Tuesday, December 23, 2008 by Paul Grech
Home Farm. The name of the amateur Irish side (that has sadly fallen on to troubled times) can still elicit wonderful memories partly due to the idyllic sounding name but largely because, as a kid, my sticker album used to inform me that it was the club that sold Ronnie Whelan to Liverpool.
Whelan, you see, was one of my favourite players back then: I’ve always been a fan of the hardworking midfielder type. That someone so good could have been bought for so little before anyone really had a chance to notice him seemed fantastical to me.
Which, thinking about it, it is. Can you any one of the big four signing a player from outside the top-flight – let alone an amateur one – and give him an opportunity after a couple of years? Of course not because modern clubs act in a different manner, they try to get to the player before they’re even out of their early teens.
There are a number of reasons for this but perhaps the most plausible relate to coaching – it is easier to mould a player into a better one if you get to him from an early age – and to finances as a player is likely to cost much more if he’s already established at a lower club.
There is, however, a further snag in the form of academy regulations that stipulate that players must be from within a certain distance from the club. Something that has forced clubs into exploring various creative ways of getting the players that they want but which may not be from the ‘right’ area.
Which perhaps explains Liverpool’s academy’s latest venture, a partnership with Irish youth side St. Kevins Boys Football Club. If that name means nothing to you – and to be honest neither did it to me up till a couple of weeks back – then you should look at some of its most famous exports that include Liam Brady, Damian Duff, Ian Harte, Stephen Carr and Alan Maybury. Last season, the club’s under-15 Premier team contained no fewer than ten Schoolboy Internationals seven of whom are now playing for professional Clubs in England and Scotland.
“Liverpool approached St Kevins in August 2008 with a view to forming a coaching and development link with us,” Ken Donohoe, the football director at St Kevins, explains. “They have researched quite a number of prominent Clubs in the Republic of Ireland and they ultimately felt that St Kevins fulfilled all their requirements.”
“Discussions began at the end of August and concluded towards the end of September when a points of principle document was produced to the satisfaction of both clubs.”
“Liverpool will send teams of coaches over to St Kevins Boys on a regular basis throughout the season and selective St Kevins Coaches will travel to Liverpool to be involved in coaching there as well as taking part in Liverpool in-house coaching days.”
“St Kevins will host a soccer school which Liverpool will underwrite both financially and by supplying a team of coaches in July 2009.”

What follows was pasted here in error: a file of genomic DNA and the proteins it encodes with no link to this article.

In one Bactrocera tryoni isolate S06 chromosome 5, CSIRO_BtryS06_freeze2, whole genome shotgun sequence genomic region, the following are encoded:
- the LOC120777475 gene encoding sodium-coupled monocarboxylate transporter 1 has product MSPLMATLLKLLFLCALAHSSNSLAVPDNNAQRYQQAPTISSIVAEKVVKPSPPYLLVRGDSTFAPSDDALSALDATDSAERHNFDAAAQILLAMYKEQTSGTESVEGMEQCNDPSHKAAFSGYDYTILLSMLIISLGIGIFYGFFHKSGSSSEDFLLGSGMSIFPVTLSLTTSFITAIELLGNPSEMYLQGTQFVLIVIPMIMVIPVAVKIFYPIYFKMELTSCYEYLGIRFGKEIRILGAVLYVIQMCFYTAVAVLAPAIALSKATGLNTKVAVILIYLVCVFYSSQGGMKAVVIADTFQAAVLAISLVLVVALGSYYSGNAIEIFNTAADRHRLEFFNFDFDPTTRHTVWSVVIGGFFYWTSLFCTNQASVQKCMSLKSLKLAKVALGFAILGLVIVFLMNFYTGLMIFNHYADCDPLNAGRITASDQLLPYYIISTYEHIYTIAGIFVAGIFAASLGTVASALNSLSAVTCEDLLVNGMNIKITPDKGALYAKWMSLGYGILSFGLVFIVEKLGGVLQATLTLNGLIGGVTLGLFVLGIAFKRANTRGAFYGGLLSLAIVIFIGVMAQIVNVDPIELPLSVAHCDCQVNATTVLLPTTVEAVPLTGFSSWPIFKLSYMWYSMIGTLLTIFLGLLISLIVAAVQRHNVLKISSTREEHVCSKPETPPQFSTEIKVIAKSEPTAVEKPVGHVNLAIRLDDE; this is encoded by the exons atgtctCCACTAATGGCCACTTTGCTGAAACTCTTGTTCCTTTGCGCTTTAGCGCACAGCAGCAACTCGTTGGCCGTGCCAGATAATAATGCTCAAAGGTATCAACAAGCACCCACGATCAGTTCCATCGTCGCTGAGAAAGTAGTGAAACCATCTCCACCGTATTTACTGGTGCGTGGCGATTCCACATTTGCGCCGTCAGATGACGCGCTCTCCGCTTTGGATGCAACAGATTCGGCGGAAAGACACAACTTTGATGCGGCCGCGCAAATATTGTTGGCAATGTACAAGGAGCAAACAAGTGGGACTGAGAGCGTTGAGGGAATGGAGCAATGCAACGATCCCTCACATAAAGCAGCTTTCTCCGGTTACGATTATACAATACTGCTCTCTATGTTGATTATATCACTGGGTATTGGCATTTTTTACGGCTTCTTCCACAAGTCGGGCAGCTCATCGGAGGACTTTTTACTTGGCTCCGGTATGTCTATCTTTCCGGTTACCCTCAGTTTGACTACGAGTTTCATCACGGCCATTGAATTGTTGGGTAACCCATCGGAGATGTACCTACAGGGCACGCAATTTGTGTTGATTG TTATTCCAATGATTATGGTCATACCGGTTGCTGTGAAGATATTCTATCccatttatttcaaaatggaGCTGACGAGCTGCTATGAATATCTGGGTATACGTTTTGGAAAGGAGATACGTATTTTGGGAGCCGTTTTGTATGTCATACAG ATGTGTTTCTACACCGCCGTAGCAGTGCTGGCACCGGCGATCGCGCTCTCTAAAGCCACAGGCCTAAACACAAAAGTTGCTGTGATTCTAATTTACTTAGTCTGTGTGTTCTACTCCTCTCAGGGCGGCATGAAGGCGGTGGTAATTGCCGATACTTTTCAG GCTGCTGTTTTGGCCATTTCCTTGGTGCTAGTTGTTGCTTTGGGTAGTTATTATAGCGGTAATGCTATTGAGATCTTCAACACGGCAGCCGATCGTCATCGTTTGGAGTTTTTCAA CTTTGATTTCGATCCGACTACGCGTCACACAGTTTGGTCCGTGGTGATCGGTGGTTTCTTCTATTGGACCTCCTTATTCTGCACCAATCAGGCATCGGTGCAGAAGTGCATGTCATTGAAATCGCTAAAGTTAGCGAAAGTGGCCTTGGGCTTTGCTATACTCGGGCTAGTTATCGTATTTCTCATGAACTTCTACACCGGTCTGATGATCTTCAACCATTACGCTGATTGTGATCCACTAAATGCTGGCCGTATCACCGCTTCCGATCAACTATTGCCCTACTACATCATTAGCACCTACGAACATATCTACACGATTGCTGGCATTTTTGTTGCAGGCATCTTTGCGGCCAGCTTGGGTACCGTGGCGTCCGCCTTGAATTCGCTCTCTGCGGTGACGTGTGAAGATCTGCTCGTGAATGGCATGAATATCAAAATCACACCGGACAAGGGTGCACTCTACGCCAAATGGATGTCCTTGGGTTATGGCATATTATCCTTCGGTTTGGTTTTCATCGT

While the benefits for St Kevins are apparent, you have to dig deeper to find out what’s in it for Liverpool. “Players from the Republic of Ireland that Liverpool might be interested in would be encouraged to sign for St Kevins Boys where they would come under the supervision of our club coach Alan Caffrey who works to a programme with our best players similar to what players of the same age are doing at Liverpool. “ In other words, Liverpool will have a mini-academy in Ireland through which they can channel the more talented players to the club.
“ Obviously, being associated with Liverpool F C will have an enormous PR effect for St Kevins Boys as Liverpool are one of the most popular clubs with young players in the Republic of Ireland so obviously some of the better ones might be attracted to us because of this,” Donohoe continues. “In Liverpool’s case they now have a base to which they can encourage prospective players to come to where they will be guaranteed the best facilities and coaching available to them outside of the Liverpool Academy itself.”
Already, this November Liverpool sent out a team of coaches that included Mike Geraghty, Darren Hughes, Callum Walshe and Tony Elliott along with Stuart Gelling head of Community / Academy coaching at Liverpool F C.
“All our coaches were invited to attend the sessions on both days which was held in one of our satellite training centres at the College of Surgeons Sports Grounds at Dublin Airport. After the Saturday session Stuart Gelling delivered an address to our members on the structures of Liverpool F C Academy. All reports suggest that these two days were very successful.”
Whilst this might be an innovative experiment as far as Liverpool are concerned, it isn’t the first such partnership that St Kevins have set up.
“We had a very, very successful partnership with West Bromwich Albion from 2004 till 2008. Obviously we have had to officially terminate that link but we have formed very good solid personal and professional relationships with senior staff and we will continue to have some contact with them as very few of our players would be of the high class caliber that Liverpool might seek.”
It will be some time before we’ll know whether this partnership does produce any such ‘high class’ players because, as with any youth venture, it takes a long term view. “It takes time for partnerships such as this to develop to the point where a high degree of trust and understanding of each side’s needs is recognized and hopefully that some of our players in the future might be good enough to sign for Liverpool” Donohoe admits.
But at least it ensures that if there is another Ronnie Whelan out there then Liverpool are better placed to find him.
Interested in Liverpool's academy? Have you read our piece on its latest graduate Martin Kelly? If not, you can do so here or else read through our regular feature on reserve team players, The Lad Can Play.